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Iraq Commences Celebrations of the 22nd Anniversary of the Convention on the Rights of the Child

BAGHDAD, 20 November 2011 – In commemoration of Universal Children’s Day and the 22nd anniversary of the Convention on the Rights of the Child on November 20th, Governorates all over Iraq are commencing a week-long celebration of children’s rights in Iraq. Government authorities, community leaders and thousands of children are taking part in this year’s celebrations.  


Appealing to all Iraqis, UNICEF’s Representative a. i. to Iraq, Osama Makkawi, said: “If we all – governorate, national and international stakeholders – start uniting to invest more in the most deprived children in Iraq, we will see not only children that are healthier and happier but soon an Iraq that will once again reclaim its rightful place as a stable and prosperous member of nations.”


Building on last year’s Universal Children’s Day events, where several of Iraq’s 18 Governorates publicly announced the establishment of Child Rights Committees within Governorate Councils, this year UNICEF is calling on each Governorate to urgently start making additional investments in the most deprived children.


“By focusing on the most deprived children, development and prosperity all over Iraq will be accelerated for the country’s 15 million children,” Makkawi said.


Amongst the events planned for the celebrations, Najaf Governorate will be organizing on November 21 a march with 400-children to the governorate’s celebration hall where the Governor will announce a Child Rights Award for 2012. The Child Culture House (Ministry of Culture) in Baghdad will mark the anniversary with 150 children contributing to drawing competitions and plays about Child Rights and a week of festivities and workshops on Child Rights is planned in the Governorate of Dohuk. A TV, radio and newspaper campaign with renowned singer and UNICEF Goodwill Ambassador to Iraq,Kadim al-Sahir will also be launched on the day.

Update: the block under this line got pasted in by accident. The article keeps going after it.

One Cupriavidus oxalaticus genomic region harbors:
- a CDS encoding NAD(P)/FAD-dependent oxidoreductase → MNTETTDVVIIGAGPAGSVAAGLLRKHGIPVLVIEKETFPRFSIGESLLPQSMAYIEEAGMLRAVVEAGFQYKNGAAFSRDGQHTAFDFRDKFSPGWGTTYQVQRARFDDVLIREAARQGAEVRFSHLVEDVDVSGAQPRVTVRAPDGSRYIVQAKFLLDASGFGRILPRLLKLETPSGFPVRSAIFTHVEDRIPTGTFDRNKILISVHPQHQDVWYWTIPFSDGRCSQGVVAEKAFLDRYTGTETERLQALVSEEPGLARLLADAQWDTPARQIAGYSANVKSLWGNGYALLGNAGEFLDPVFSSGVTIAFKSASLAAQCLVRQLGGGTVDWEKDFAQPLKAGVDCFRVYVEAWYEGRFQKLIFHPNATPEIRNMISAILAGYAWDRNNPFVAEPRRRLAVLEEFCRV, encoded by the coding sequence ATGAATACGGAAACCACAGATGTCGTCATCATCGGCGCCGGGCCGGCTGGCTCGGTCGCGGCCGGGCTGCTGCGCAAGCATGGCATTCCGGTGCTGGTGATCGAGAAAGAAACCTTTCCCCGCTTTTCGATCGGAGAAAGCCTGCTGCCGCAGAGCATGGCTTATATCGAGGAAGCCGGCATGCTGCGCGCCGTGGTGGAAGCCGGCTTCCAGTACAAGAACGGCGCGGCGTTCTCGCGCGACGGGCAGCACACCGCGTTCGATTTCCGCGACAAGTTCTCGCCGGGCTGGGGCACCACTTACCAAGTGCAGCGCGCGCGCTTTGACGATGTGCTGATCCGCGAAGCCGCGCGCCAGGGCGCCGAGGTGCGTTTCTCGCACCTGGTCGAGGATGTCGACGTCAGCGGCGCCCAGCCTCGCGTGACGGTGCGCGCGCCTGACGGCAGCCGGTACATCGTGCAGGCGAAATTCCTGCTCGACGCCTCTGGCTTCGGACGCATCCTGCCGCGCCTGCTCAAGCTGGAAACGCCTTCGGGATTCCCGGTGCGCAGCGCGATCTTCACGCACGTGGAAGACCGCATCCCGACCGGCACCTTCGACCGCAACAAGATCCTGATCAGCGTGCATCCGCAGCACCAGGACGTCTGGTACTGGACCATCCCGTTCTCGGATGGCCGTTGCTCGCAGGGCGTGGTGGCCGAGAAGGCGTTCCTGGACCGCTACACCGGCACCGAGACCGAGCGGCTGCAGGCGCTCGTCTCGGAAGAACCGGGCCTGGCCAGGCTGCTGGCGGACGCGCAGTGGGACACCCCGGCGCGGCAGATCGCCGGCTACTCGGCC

As the Convention on the Rights of the Child enters its 22nd year, UNICEF notes the progress Iraq has achieved in the past year to ensure that Child Rights are guaranteed. The creation of a Child Welfare Committee to draft a federal Child Protection Policy, the preparation of a draft regional Child Law in the Kurdistan Region and the resolute steps taken towards the development of a Federal Child Law are clear signals that Iraq is on its way to becoming more fit for children.


UNICEF is working with the Government of Iraq as well as many other duty bearers across the country and in the international community to ensure Iraq’s commitments to its children are upheld.  As the analysis of Iraq’s fourth Multiple Indicator Cluster Survey (MICS) is being finalized, a rich knowledge-base to understand the situation of children in Iraq will be available which will inform policy recommendations to promote equitable development and better protect the rights of all children across Iraq. The results of MICS 4 will allow all stakeholders to better address the needs of the most disadvantaged children who have been left behind from regular development efforts.


About the Convention on the Rights of the Child: